This weekend at a restaurant I managed to stumble upon not one, but two birthday celebrations, accompanied, as usual, by out of tune rendition of a b-day song, noisy applauds as if the cause of this celebration was a Nobel Prize recepient, and a traditional blowing out of a candle while making a wish (which, if it wasn't such a sham, would have by now eliminated wars, diseases, and fat people).
Looking at those two smiling and laughing people, a thought came to my mind: our life is like a ladder, and every b-day is a step that takes us closer and closer to the top until we fall off since there is nowhere else to climb. Every year on the same day we are putting our foot onto the next step of this ladder, getting more and more worn out and realizing how out of shape we are. So technically, those people are celebrating getting one step closer to their eventual demise. Woohoo, how fun! Not.
I remember the days when I used to get excited about my b-days, even if they meant sitting at the table among boring adults, which enjoyed lengthy conversations about current events and sicknesses, and eventually running off to do something more exciting, like cutting snowflakes out of curtains or peeling off wallpaper in patterns. After that, my degrees of b-day excitement went in stages.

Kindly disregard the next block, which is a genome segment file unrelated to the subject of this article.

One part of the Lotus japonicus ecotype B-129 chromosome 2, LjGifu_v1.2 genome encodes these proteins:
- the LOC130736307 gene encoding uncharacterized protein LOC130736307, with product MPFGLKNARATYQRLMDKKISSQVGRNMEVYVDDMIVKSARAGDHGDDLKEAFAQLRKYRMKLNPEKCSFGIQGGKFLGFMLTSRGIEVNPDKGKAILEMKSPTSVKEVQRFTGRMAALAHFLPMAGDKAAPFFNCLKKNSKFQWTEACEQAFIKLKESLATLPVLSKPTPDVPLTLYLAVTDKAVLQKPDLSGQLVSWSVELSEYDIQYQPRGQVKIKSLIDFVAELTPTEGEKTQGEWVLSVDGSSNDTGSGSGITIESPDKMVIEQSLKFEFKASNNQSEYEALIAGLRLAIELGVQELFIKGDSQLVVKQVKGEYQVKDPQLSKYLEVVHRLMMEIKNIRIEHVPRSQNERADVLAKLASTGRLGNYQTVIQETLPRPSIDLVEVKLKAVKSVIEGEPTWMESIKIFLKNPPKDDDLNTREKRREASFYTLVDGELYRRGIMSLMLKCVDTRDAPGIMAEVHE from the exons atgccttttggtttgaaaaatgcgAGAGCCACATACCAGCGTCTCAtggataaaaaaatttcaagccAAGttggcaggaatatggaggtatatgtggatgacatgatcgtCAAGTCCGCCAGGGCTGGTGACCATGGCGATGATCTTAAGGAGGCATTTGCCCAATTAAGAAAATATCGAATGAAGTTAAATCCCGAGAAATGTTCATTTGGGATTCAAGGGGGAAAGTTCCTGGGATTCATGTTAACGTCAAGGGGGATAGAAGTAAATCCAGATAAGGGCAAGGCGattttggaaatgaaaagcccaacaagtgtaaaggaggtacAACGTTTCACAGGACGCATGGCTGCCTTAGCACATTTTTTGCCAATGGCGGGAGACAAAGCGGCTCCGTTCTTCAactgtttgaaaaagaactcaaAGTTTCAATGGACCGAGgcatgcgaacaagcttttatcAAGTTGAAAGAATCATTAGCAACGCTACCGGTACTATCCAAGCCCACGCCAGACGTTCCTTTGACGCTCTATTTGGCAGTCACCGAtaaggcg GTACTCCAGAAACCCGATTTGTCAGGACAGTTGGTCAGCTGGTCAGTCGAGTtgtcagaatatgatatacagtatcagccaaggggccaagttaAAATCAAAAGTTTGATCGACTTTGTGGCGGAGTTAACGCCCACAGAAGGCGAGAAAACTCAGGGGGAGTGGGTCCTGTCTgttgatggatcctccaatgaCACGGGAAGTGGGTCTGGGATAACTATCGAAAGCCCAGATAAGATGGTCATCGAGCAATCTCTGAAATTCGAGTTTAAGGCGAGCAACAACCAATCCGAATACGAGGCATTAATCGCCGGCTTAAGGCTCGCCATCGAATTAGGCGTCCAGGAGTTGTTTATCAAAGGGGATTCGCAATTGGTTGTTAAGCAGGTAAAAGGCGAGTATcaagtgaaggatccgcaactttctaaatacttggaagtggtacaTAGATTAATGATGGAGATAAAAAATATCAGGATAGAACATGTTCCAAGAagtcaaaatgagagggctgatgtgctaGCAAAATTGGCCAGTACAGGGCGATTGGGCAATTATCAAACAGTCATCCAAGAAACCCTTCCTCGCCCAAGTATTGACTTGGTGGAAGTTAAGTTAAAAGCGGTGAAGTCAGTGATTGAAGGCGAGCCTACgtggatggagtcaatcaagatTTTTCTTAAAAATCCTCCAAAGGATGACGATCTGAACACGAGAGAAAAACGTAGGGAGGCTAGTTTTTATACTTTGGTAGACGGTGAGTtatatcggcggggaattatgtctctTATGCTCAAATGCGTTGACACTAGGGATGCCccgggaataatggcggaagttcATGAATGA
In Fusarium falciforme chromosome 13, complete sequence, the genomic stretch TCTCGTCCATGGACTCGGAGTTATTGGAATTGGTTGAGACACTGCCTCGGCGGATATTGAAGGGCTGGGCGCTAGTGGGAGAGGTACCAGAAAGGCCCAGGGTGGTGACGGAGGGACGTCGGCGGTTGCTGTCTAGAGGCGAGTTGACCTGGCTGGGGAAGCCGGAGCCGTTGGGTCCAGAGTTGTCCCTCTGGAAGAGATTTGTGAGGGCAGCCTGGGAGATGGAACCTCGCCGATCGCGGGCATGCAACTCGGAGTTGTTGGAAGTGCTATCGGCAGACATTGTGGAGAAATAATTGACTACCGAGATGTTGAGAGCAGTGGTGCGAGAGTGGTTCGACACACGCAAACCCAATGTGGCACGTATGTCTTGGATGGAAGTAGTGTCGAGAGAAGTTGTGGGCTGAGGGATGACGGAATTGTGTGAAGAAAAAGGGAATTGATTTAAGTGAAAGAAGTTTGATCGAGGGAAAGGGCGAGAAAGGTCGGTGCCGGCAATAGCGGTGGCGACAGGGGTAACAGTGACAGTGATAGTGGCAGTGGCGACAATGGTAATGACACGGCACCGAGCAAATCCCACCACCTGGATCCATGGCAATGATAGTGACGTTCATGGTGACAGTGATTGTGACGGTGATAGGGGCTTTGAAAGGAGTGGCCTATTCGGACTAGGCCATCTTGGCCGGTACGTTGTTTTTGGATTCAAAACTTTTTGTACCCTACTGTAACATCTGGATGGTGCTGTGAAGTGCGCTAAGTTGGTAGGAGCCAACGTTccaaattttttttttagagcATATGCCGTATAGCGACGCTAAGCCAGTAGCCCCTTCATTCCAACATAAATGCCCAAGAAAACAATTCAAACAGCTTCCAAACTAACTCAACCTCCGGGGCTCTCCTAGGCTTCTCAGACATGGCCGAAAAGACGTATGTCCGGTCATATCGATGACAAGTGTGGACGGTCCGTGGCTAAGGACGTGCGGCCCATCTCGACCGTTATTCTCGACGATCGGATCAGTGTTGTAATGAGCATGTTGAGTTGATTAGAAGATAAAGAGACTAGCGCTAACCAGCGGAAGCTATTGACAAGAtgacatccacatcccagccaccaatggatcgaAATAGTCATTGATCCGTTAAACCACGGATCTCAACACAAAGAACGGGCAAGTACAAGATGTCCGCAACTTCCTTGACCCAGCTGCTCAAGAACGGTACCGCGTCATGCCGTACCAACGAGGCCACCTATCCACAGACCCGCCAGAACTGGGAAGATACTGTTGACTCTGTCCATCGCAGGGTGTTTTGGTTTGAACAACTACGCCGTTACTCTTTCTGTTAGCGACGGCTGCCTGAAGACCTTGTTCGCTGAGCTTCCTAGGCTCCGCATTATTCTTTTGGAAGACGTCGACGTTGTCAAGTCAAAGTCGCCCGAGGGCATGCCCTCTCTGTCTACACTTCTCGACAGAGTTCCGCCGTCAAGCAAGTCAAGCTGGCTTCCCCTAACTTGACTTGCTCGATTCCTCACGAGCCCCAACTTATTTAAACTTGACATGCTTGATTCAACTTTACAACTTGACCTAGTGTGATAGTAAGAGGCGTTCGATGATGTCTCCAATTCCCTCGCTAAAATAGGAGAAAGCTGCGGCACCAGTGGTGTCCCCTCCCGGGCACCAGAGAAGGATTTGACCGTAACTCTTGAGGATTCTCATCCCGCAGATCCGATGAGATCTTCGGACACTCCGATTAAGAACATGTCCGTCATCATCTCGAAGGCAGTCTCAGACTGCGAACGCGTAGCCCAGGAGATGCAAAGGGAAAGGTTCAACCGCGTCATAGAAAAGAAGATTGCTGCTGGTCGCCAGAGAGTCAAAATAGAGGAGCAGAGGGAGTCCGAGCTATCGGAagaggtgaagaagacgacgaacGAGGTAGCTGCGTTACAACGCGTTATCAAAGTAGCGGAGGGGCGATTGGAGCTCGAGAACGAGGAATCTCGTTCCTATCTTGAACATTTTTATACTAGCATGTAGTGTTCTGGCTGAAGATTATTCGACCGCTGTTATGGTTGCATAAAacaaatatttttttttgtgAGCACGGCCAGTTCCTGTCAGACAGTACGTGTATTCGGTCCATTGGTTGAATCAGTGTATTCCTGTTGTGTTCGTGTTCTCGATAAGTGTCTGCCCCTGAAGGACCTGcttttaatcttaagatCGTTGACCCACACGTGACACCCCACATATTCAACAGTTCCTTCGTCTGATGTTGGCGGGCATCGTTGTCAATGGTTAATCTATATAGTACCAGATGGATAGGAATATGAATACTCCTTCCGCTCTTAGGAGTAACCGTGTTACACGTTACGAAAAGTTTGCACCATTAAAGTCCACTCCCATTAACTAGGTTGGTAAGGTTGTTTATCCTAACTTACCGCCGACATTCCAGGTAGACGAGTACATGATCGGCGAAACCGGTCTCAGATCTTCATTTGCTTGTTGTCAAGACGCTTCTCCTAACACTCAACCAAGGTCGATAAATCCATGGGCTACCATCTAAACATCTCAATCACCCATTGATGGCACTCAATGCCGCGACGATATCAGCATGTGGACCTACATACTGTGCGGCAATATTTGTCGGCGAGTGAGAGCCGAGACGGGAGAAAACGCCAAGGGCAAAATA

When I was 17, I was impatiently waiting for my 18th b-day, which would have meant finally being able to buy my own cigarettes instead of having to ask for them some strange men, risking a possibility of a 20 minute lecture on dangers of smoking or an offer of an exciting van ride.
After being 18 got a little old, my next b-day to be awaited was, ofcourse, my 21st b-day. On that magnificent day I could finally go to any liquor store, not just the one on 37th and 19th with metal bars on the doors, and proudly whip out my ID while looking at teenagers buying gum and gazing at me in awe and jealousy. However, this is where the b-day excitement ended and frustration began as each year brought more and more responsibilities and frustrations.
Now, all over sudden, I became an adult. While doing stupid stuff previously used to cause a detention from a teacher, or nagging from my mother, or a promise to never see light of day from my father, this time it was different. I was responsible for all my mistakes and was the only one responsible for recognizing and correcting them. There were no more excuses and blaming everything on being young.
After that, each b-day was like a check mark on my bill of life, and my 25th b-day ended with me ranting to my friend about the fact that I was a quarter century old, and half-way to 50. She promised to give me an "Over The Hill" tshirt right now so I can get used to wearing it later. I guess my mid-life crisis started about 20 years too early.
In other words, b-days suck, and eating a b-day cake every year will probably cause clogged arteries in the future, which in turn will make our ladder that much shorter.